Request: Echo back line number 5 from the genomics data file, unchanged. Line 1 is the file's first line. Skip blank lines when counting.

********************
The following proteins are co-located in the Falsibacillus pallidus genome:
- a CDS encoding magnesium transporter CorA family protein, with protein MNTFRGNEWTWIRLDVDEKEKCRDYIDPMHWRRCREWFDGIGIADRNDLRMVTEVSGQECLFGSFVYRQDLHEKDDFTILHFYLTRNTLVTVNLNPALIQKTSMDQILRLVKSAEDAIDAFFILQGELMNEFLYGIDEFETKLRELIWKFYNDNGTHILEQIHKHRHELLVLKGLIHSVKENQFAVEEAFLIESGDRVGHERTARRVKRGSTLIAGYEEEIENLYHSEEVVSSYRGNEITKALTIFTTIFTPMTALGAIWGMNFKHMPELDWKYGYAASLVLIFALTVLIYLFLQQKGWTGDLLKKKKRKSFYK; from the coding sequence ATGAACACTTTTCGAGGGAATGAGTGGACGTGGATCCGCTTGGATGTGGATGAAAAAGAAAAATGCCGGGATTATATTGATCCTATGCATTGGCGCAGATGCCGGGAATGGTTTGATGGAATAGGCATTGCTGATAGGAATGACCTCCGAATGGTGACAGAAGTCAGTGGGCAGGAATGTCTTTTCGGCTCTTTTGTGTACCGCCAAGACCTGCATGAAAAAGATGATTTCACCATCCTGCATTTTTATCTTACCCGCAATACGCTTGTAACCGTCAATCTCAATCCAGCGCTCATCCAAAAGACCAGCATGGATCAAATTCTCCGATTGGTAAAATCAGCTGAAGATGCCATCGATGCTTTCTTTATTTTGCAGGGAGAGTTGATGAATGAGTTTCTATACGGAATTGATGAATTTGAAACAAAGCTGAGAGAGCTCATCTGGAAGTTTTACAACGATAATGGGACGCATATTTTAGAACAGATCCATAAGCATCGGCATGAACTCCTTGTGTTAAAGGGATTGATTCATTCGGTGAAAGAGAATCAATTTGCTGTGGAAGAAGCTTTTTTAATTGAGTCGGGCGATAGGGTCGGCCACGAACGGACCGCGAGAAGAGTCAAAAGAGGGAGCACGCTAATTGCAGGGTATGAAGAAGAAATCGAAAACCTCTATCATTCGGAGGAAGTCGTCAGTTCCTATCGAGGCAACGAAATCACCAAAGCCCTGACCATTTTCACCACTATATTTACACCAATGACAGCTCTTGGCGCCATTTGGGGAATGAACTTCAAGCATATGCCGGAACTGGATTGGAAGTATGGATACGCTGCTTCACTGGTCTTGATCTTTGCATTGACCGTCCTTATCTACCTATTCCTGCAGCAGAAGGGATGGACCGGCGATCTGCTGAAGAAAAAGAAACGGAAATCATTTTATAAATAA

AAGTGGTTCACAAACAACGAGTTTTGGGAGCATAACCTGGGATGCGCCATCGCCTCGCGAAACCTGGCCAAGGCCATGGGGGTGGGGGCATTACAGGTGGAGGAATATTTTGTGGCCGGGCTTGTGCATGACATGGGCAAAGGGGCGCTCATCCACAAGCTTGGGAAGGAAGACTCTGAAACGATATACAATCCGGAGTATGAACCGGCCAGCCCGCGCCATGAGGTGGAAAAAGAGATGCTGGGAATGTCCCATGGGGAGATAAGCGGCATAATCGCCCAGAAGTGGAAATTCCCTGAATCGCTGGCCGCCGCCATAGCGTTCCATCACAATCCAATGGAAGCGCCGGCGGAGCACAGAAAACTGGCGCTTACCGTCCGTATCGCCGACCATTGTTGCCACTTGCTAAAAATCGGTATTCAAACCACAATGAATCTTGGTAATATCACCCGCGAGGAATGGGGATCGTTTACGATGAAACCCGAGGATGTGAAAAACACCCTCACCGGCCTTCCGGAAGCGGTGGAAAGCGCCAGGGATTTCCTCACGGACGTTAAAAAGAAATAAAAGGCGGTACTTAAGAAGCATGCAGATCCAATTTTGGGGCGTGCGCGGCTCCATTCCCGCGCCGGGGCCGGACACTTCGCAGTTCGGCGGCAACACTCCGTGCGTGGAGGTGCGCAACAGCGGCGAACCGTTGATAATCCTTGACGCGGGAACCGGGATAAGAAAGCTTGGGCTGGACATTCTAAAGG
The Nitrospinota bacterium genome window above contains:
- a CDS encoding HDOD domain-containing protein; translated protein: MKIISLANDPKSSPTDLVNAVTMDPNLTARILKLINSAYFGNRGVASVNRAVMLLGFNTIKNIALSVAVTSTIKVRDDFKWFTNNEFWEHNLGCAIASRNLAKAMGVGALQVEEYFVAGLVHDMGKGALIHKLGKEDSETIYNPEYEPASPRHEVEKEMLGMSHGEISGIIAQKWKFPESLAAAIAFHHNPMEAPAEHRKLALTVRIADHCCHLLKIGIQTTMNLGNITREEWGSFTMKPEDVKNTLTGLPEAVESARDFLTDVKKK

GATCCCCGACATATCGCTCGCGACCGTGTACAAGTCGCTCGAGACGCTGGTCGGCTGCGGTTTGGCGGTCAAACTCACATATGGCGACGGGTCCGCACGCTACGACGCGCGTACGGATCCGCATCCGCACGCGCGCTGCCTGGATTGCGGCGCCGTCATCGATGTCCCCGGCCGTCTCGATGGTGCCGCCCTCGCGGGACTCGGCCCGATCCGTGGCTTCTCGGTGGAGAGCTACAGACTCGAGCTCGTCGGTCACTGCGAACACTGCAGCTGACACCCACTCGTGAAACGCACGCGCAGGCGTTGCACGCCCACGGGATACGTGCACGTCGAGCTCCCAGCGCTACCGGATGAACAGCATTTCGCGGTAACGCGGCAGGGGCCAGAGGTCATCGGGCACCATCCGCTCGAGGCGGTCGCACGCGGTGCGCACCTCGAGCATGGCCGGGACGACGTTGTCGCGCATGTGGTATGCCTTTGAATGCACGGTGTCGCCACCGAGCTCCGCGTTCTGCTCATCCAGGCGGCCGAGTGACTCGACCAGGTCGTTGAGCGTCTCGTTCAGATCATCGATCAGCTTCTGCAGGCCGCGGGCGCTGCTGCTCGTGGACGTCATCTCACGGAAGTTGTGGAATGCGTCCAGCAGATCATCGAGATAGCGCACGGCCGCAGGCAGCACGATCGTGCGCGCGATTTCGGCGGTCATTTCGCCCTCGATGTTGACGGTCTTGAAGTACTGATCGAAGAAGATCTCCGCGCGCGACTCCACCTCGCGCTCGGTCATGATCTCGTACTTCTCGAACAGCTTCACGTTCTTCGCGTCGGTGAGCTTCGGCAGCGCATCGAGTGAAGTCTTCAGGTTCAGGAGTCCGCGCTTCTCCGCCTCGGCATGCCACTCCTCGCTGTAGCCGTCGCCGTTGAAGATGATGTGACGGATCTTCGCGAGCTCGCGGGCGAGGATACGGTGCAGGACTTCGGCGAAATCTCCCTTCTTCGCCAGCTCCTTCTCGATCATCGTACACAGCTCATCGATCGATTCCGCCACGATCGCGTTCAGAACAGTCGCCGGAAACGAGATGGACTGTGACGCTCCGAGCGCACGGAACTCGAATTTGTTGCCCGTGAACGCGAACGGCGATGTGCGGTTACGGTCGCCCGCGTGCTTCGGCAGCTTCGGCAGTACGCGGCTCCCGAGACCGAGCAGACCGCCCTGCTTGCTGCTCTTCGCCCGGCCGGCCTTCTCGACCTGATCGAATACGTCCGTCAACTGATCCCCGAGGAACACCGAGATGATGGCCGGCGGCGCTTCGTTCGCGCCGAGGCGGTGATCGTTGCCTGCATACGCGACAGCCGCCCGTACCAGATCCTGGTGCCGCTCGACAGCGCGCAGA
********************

- a CDS encoding HDOD domain-containing protein; translated protein: MKIISLANDPKSSPTDLVNAVTMDPNLTARILKLINSAYFGNRGVASVNRAVMLLGFNTIKNIALSVAVTSTIKVRDDFKWFTNNEFWEHNLGCAIASRNLAKAMGVGALQVEEYFVAGLVHDMGKGALIHKLGKEDSETIYNPEYEPASPRHEVEKEMLGMSHGEISGIIAQKWKFPESLAAAIAFHHNPMEAPAEHRKLALTVRIADHCCHLLKIGIQTTMNLGNITREEWGSFTMKPEDVKNTLTGLPEAVESARDFLTDVKKK